While a rumor implies to know something only from hearsay, Forensic Architecture conducted a both politically and art-theoretically influential investigation, establishing that an intelligent officer must have been a first-degree witness to a murder. This means that he had direct sensorial contact with the event (through seeing, hearing, or smelling). (Ad III) The Murder of Halit Yozgat (published 2017) refers to an incident in 2006, which happened in an internet café in Kassel and was part of a series of murders in Germany connected to the neo-Nazi National Socialist Underground (NSU). The evidence produced by Forensic Architecture contradicted the version of Andreas Temme, the German intelligence officer in question, and was based entirely on open-source material including leaks (“public police reports, witness testimonies, computer and phone logs and crime scene photographs” [50]) encountered on a website known as NSU Leaks.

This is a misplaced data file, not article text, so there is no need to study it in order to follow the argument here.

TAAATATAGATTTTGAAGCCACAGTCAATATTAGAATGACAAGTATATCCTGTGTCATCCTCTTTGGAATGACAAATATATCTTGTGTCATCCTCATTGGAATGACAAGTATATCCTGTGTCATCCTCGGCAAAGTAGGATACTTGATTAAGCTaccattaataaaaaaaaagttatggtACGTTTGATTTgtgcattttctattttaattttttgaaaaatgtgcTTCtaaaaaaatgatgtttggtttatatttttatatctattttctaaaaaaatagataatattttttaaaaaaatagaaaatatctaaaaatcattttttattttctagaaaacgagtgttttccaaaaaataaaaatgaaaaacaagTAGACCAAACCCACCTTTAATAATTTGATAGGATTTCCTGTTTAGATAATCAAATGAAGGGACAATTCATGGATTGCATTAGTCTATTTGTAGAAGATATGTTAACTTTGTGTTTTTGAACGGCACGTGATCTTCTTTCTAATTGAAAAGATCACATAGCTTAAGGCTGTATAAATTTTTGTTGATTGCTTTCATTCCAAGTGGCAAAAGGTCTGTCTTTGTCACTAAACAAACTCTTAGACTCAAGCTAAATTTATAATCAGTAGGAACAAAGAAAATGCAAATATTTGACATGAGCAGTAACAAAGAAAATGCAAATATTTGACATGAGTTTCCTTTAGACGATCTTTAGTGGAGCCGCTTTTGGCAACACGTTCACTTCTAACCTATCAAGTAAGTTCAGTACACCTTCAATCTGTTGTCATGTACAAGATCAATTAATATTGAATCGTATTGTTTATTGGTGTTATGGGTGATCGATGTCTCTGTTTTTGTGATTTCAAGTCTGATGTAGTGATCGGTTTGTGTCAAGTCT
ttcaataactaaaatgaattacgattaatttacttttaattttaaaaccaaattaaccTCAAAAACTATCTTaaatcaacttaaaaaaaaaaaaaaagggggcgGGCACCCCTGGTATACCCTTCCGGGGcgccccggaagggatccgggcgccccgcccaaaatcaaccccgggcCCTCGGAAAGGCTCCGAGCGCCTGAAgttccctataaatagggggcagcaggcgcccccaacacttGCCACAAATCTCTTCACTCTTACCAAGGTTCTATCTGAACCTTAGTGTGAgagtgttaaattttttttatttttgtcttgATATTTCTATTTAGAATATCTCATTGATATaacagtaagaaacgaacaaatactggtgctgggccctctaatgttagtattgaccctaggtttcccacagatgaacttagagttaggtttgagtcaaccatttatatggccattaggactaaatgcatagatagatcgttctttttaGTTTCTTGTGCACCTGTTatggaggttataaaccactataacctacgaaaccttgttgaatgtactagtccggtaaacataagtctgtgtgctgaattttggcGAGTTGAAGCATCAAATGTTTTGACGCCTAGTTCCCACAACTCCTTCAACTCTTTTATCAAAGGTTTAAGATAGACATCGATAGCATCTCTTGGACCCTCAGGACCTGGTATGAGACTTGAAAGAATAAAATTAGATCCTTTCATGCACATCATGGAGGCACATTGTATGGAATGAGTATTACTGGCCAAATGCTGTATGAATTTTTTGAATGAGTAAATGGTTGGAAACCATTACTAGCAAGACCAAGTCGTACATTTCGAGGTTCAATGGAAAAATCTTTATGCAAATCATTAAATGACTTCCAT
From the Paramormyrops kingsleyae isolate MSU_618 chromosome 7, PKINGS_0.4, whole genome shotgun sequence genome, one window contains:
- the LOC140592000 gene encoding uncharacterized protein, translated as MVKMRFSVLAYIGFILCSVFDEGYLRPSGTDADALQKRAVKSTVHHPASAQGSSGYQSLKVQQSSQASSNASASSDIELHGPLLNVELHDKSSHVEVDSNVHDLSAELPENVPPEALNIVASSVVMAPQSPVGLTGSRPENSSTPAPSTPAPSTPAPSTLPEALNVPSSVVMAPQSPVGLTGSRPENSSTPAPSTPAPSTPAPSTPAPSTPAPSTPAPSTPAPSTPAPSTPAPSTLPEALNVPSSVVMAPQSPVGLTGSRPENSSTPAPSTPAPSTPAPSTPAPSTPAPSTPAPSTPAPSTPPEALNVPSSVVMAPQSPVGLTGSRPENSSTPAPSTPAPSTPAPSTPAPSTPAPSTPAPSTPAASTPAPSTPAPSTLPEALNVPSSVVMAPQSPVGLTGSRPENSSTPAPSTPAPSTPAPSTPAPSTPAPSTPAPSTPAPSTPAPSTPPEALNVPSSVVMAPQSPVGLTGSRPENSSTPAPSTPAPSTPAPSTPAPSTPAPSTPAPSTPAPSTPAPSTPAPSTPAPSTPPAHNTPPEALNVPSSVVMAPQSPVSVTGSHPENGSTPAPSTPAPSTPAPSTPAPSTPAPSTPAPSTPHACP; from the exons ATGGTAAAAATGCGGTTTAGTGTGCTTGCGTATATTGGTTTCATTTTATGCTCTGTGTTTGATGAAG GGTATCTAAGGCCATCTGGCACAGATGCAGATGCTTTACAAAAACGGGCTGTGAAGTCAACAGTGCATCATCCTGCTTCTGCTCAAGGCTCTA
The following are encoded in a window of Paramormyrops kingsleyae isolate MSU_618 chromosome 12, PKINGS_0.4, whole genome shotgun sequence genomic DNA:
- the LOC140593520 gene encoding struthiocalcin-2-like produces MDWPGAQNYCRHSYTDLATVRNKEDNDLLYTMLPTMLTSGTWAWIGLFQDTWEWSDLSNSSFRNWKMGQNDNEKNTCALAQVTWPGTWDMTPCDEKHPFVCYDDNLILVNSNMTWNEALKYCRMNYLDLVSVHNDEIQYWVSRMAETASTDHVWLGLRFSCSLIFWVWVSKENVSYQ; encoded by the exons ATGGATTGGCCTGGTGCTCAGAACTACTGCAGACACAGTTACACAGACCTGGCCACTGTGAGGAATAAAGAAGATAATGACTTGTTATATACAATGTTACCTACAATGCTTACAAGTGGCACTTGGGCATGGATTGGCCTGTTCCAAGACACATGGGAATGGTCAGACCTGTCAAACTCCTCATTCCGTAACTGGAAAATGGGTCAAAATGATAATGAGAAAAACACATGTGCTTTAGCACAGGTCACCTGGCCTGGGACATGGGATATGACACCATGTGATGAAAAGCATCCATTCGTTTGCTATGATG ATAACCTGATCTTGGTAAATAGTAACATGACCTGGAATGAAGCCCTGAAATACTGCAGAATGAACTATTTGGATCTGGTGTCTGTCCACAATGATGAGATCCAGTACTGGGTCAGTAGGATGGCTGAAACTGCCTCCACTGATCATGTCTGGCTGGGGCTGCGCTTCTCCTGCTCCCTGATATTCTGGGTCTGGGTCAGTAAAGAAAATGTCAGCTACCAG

Titled 77sqm_9:26min, Forensic Architecture’s work can be described as ‘meta-filmic’ in the sense that the investigative video (i) shares genealogies with both video installation and found-footage montage, (ii) functions as a ‘making-of-the-evidence,’ (iii) of all things proves wrong Temme’s version on the basis of his filmic reenactment, and (iv) reflects its own apodictic character in being an investigation on a police investigation. As a piece of evidence, the work was crucial for the continuous struggle against structural and institutionalized racism, as it is on the agenda of the Tribunal Unravelling the NSU Complex, because the media-forensic inquiry substantiated the tribunal’s fight against the wrongdoing of the police investigation. The fact that the tribunal, as both performative people’s assembly and counter-archive to the NSU trial, [51] is supported by theatres, museums, and other cultural institutions and platforms, epitomizes the current tendency of a pronounced politicization of the arts along with a partial shift in institutional responsibility. As symptomatic for such a development, one can read the proposal of the “radical democratic museum” by curator Nora Sternfeld, [52] where reflection and critique are expected to cause direct action. Similar radical democratic stances, which accentuate dispute and assembly in a forum, appear in the presentations of Forensic Architecture. Yet, and due to a crisis of assembly, these connect agonistic approaches to democracy with minoritarian approaches to espionage taking place in withdrawn public spheres.